According to a recent article on Fox.com, teen anxiety from social and digital media is a growing concern as kids connect more and more through virtual portals. The article refers to two separate studies indicating that “social media can actually make you feel bad about yourself.” One study from the University of Michigan cites a correlation between the amount of time people spend on Facebook with how negative they feel about their lives.” Much of this has to do with a sense of “FOMO” – Fear of Missing Out. In viewing the highlight reels of their peers’ lives, kids get the sense that they are missing out on the good life. Summer camp aims to place kids in the middle of the highlight reel while simultaneously removing the resources and motivation for unnecessary judgment and comparison.
Summer camp can replace FOMO with SDITMA
At summer camp, Likes and followers of social media are replaced with the audible laughter and the warm camaraderie of scary stories around a late-night campfire. As kids ditch their phones and their iPads and head for the lake, their Fear of Missing Out is replaced by the chance to be “Smack Dab in the Middle of the Adventure”. They unplug from a virtual social life and remember how to actually live in the moment.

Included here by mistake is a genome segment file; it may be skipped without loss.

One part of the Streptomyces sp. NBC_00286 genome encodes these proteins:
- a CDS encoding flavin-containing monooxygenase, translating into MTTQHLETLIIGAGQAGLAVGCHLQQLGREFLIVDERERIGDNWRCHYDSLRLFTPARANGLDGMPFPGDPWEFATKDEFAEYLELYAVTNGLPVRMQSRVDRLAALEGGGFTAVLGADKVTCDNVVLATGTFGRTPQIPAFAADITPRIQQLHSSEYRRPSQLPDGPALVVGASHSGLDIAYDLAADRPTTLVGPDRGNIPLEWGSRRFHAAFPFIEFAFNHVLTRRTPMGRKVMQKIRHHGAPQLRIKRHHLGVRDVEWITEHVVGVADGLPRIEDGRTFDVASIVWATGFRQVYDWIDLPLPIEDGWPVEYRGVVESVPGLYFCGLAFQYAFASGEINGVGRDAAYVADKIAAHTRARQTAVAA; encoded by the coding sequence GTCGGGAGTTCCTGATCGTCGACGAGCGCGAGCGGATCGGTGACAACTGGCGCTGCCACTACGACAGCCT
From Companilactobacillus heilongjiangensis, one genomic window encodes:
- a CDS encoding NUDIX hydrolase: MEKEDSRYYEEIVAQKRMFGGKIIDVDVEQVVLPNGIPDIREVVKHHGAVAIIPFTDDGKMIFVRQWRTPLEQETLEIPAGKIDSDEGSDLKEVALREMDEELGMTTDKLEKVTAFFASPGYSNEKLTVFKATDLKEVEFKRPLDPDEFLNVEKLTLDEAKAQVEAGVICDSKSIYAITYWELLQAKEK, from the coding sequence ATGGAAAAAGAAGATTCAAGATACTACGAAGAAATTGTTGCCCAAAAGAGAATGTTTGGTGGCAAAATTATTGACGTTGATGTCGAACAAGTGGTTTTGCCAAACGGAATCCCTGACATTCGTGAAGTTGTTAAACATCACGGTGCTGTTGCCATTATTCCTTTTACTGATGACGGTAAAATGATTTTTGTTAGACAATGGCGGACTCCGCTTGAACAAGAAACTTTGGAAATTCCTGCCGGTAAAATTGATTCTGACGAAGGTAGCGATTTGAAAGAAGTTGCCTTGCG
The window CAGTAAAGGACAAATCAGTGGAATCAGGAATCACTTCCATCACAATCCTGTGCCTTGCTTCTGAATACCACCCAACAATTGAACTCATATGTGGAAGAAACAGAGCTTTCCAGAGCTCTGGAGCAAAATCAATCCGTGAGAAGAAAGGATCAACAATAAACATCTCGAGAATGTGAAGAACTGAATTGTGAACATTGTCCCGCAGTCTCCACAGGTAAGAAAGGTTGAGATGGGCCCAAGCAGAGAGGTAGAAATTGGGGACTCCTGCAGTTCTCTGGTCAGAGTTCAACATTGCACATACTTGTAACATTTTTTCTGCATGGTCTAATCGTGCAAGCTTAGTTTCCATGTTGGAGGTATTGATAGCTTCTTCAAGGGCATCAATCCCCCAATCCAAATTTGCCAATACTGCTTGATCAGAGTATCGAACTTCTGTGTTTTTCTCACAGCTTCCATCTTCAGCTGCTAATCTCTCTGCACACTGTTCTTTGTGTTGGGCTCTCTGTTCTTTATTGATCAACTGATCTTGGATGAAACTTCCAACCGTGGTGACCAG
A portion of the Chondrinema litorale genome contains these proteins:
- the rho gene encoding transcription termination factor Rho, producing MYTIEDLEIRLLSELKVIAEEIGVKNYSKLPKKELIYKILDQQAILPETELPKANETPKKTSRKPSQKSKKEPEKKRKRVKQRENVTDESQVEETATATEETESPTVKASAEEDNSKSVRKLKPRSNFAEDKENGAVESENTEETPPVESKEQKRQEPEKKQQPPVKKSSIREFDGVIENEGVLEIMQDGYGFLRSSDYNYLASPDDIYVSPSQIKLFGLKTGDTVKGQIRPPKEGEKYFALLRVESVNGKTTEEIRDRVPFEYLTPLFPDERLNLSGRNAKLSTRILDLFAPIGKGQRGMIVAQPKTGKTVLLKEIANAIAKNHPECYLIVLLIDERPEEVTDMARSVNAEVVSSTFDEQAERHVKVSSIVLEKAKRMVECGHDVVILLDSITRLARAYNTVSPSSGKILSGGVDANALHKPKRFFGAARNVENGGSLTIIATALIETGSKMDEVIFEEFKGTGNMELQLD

Adventure Camps can get you outside and away from the screen
The article suggests that this issue is simply typical social anxiety playing out in the most current model of communications. However, perhaps this is not only an issue of social and peer pressure, but more so indicative society’s transition from nature to the screen. Whether your kids take part in a day camp or an overnight camp, an arts camp or a wilderness camp, they will finally have the chance to get up from their student desks, get away from the electronics to which they are perpetually glued, and reconnect with their peers and their environment in personal, deeply engaging ways. In fact, some camp programs are going as far as actually banning the use of social media, allowing phones only as a means of emergency communication.
Creatively approaching social and digital media through visual arts or computer camp
On the contrary, rather than rejecting social media altogether during summer camp, maybe summer programs (like those referenced in the article) can help kids get a better understanding of it. By attending a computer science or graphics camp, kids can manage media creatively rather than being sucked into the vortex. Opportunities to attend camps like these anywhere in the country can be explored on CampPage.
Image courtesy of Rosen Georgiev at FreeDigitalPhotos.net